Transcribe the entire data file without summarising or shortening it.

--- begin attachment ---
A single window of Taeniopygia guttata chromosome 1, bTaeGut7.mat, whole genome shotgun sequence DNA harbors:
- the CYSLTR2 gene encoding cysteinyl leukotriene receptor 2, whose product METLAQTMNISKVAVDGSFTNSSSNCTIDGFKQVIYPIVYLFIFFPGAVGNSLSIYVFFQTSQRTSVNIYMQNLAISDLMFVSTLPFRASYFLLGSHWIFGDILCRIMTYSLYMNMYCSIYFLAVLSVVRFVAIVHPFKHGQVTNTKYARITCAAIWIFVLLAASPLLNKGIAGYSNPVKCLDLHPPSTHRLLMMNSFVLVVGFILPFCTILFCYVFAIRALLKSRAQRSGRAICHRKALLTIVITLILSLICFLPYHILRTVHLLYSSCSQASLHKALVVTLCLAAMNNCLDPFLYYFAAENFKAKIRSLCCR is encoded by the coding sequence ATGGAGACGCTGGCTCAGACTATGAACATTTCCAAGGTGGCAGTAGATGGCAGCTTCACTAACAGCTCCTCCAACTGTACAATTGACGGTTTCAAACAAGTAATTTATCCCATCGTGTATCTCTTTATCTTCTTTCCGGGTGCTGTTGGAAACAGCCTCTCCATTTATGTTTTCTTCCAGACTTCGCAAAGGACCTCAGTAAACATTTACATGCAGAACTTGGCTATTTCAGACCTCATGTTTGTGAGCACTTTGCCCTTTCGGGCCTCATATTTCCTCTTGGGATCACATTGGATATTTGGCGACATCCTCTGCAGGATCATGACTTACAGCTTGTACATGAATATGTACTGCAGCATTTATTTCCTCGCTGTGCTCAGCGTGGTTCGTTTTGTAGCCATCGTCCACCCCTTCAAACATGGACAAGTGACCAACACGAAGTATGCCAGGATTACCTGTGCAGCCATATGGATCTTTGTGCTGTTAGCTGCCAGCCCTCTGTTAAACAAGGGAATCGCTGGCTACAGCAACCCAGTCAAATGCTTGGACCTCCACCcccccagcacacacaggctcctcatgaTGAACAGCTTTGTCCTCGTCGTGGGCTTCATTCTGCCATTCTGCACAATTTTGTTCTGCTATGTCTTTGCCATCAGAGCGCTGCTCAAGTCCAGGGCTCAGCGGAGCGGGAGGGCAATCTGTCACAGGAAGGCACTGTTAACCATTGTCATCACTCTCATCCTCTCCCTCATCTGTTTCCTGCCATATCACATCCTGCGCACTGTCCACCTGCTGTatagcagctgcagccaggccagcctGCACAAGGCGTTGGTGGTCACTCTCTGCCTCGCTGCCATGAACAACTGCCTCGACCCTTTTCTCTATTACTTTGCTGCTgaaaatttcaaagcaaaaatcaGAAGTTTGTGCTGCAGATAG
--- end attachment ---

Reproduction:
A single window of Taeniopygia guttata chromosome 1, bTaeGut7.mat, whole genome shotgun sequence DNA harbors:
- the CYSLTR2 gene encoding cysteinyl leukotriene receptor 2, whose product METLAQTMNISKVAVDGSFTNSSSNCTIDGFKQVIYPIVYLFIFFPGAVGNSLSIYVFFQTSQRTSVNIYMQNLAISDLMFVSTLPFRASYFLLGSHWIFGDILCRIMTYSLYMNMYCSIYFLAVLSVVRFVAIVHPFKHGQVTNTKYARITCAAIWIFVLLAASPLLNKGIAGYSNPVKCLDLHPPSTHRLLMMNSFVLVVGFILPFCTILFCYVFAIRALLKSRAQRSGRAICHRKALLTIVITLILSLICFLPYHILRTVHLLYSSCSQASLHKALVVTLCLAAMNNCLDPFLYYFAAENFKAKIRSLCCR is encoded by the coding sequence ATGGAGACGCTGGCTCAGACTATGAACATTTCCAAGGTGGCAGTAGATGGCAGCTTCACTAACAGCTCCTCCAACTGTACAATTGACGGTTTCAAACAAGTAATTTATCCCATCGTGTATCTCTTTATCTTCTTTCCGGGTGCTGTTGGAAACAGCCTCTCCATTTATGTTTTCTTCCAGACTTCGCAAAGGACCTCAGTAAACATTTACATGCAGAACTTGGCTATTTCAGACCTCATGTTTGTGAGCACTTTGCCCTTTCGGGCCTCATATTTCCTCTTGGGATCACATTGGATATTTGGCGACATCCTCTGCAGGATCATGACTTACAGCTTGTACATGAATATGTACTGCAGCATTTATTTCCTCGCTGTGCTCAGCGTGGTTCGTTTTGTAGCCATCGTCCACCCCTTCAAACATGGACAAGTGACCAACACGAAGTATGCCAGGATTACCTGTGCAGCCATATGGATCTTTGTGCTGTTAGCTGCCAGCCCTCTGTTAAACAAGGGAATCGCTGGCTACAGCAACCCAGTCAAATGCTTGGACCTCCACCcccccagcacacacaggctcctcatgaTGAACAGCTTTGTCCTCGTCGTGGGCTTCATTCTGCCATTCTGCACAATTTTGTTCTGCTATGTCTTTGCCATCAGAGCGCTGCTCAAGTCCAGGGCTCAGCGGAGCGGGAGGGCAATCTGTCACAGGAAGGCACTGTTAACCATTGTCATCACTCTCATCCTCTCCCTCATCTGTTTCCTGCCATATCACATCCTGCGCACTGTCCACCTGCTGTatagcagctgcagccaggccagcctGCACAAGGCGTTGGTGGTCACTCTCTGCCTCGCTGCCATGAACAACTGCCTCGACCCTTTTCTCTATTACTTTGCTGCTgaaaatttcaaagcaaaaatcaGAAGTTTGTGCTGCAGATAG